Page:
Determined to escape her old life, misfit and student geologist Hallie packs up her life in England and heads to Paris. She falls in with the eclectic expat community as a bartender at the notorious Millie’s, located next to the Moulin Rouge.
Here she meets Gabriela, a bartender who guides her through this strange nocturnal world, and begins to find a new family. But Millie’s is not all that it seems: a bird warns Hallie to get her feathers in order, a mysterious woman shows up claiming to be a chronometrist, and Gabriela is inexplicably unable to leave Paris.
Then Hallie discovers a time portal located in the keg room. Over the next nine months, irate customers will be the least of her concerns, as she navigates time-faring through the city’s turbulent past and future, falling in love, and coming to terms with her own precarious sense of self.
I was really looking forward to this book, time travel is really interesting and I’m quite a fan of fictional Paris. Unfortunately, this book didn’t quite hit the mark for me.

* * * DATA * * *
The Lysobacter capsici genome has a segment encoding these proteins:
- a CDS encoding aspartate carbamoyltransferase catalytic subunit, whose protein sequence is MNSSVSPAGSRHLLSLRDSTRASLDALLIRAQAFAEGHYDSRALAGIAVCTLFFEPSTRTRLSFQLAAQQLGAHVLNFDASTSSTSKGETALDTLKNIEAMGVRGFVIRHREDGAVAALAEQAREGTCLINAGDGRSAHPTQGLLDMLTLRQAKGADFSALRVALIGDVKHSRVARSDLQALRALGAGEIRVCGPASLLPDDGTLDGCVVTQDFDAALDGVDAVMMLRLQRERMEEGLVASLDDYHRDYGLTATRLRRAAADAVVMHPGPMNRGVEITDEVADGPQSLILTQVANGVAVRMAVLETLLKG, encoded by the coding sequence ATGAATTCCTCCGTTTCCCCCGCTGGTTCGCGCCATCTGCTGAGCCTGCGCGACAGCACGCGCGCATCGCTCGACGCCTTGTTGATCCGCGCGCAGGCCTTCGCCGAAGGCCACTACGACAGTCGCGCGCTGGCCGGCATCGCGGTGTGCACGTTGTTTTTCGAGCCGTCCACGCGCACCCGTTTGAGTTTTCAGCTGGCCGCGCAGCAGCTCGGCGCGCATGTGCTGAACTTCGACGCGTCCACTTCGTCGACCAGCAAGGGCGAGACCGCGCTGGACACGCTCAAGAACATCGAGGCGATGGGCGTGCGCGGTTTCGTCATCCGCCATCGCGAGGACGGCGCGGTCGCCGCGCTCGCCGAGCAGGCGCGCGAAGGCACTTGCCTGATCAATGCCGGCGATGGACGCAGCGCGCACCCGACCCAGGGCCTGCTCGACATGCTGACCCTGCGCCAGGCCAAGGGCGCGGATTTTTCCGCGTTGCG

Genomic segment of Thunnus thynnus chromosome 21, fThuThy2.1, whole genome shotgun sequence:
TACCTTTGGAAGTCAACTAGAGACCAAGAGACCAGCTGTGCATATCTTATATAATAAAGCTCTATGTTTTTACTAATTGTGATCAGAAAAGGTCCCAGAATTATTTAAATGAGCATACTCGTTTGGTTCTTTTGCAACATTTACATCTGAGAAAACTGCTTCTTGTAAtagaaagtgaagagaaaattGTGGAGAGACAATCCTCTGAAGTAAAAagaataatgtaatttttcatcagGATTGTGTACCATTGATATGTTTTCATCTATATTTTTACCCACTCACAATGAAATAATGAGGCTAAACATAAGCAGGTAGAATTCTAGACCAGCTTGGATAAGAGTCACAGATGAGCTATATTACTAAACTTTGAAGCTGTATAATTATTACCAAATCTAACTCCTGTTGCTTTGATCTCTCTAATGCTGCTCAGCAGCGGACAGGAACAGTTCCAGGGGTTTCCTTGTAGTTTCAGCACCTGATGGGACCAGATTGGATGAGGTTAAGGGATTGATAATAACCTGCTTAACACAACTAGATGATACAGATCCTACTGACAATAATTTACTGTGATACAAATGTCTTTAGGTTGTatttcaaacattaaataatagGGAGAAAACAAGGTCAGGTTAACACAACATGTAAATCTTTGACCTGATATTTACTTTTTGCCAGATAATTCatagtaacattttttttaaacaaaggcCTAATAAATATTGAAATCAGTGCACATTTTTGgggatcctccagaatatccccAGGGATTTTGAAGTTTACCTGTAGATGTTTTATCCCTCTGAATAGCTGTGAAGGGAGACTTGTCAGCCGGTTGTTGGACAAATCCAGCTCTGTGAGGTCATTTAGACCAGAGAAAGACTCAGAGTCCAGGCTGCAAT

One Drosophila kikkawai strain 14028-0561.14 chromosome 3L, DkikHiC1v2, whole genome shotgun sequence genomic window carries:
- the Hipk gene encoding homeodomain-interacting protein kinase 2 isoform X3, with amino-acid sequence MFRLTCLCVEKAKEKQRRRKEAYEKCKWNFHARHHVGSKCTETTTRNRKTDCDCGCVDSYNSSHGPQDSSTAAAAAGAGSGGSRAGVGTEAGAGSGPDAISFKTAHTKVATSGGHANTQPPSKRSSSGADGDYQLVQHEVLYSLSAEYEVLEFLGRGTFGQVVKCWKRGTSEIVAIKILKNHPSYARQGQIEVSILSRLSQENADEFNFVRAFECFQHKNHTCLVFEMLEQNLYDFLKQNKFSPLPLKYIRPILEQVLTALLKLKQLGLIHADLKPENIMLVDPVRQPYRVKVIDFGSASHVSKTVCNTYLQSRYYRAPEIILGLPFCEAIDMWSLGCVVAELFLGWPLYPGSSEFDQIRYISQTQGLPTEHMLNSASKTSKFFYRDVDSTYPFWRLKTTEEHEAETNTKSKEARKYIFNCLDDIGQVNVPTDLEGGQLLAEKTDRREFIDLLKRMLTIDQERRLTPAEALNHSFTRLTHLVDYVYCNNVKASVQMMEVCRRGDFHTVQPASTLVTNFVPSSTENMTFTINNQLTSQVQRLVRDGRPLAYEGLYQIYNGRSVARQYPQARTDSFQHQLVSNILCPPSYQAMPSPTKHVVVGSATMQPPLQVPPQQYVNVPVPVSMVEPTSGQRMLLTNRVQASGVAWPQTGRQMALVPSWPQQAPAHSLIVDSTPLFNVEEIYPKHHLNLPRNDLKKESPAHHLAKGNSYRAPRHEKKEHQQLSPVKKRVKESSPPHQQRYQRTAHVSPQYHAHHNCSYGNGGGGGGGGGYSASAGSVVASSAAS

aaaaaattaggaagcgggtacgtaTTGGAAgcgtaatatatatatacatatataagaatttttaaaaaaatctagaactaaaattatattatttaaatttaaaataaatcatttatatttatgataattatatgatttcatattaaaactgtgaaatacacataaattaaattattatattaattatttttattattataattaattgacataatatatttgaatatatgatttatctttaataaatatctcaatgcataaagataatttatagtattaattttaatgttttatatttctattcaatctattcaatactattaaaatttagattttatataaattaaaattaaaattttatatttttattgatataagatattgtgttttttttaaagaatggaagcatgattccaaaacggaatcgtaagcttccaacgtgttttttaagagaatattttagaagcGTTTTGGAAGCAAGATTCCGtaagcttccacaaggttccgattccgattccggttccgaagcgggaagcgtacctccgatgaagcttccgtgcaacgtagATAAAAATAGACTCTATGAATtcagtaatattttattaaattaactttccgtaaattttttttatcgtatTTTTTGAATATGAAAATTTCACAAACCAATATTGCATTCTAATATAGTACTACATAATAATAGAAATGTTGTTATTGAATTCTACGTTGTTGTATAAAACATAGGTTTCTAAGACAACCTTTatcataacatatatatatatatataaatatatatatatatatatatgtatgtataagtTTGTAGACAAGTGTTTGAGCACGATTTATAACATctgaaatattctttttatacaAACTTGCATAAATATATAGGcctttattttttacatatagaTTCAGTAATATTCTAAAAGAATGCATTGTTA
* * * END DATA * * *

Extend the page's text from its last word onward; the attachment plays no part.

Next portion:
The book starts with a couple of chapters set in the future, and these were honestly the most interesting in the whole book. Unfortunately, it’s also the last time we really see any of these characters, as the main plot and POV change to Hallie’s. A couple of characters do make appearances as the story progresses, but we don’t ever see things from their POV and we never return to the future first presented, and it really feels like quite a waste.
After more than half the book, I still wasn’t sure what the point of Hallie’s time travel was, and each jump made wasn’t interesting enough on its own to justify the time spent on it. The present day scenes weren’t particularly engaging, and it was difficult to connect it with the tenuous plot.
Ultimately this is a contemporary novel with occasional time travel interludes, and if that’s your thing, go forth and have fun, but otherwise I’d suggest giving it a miss.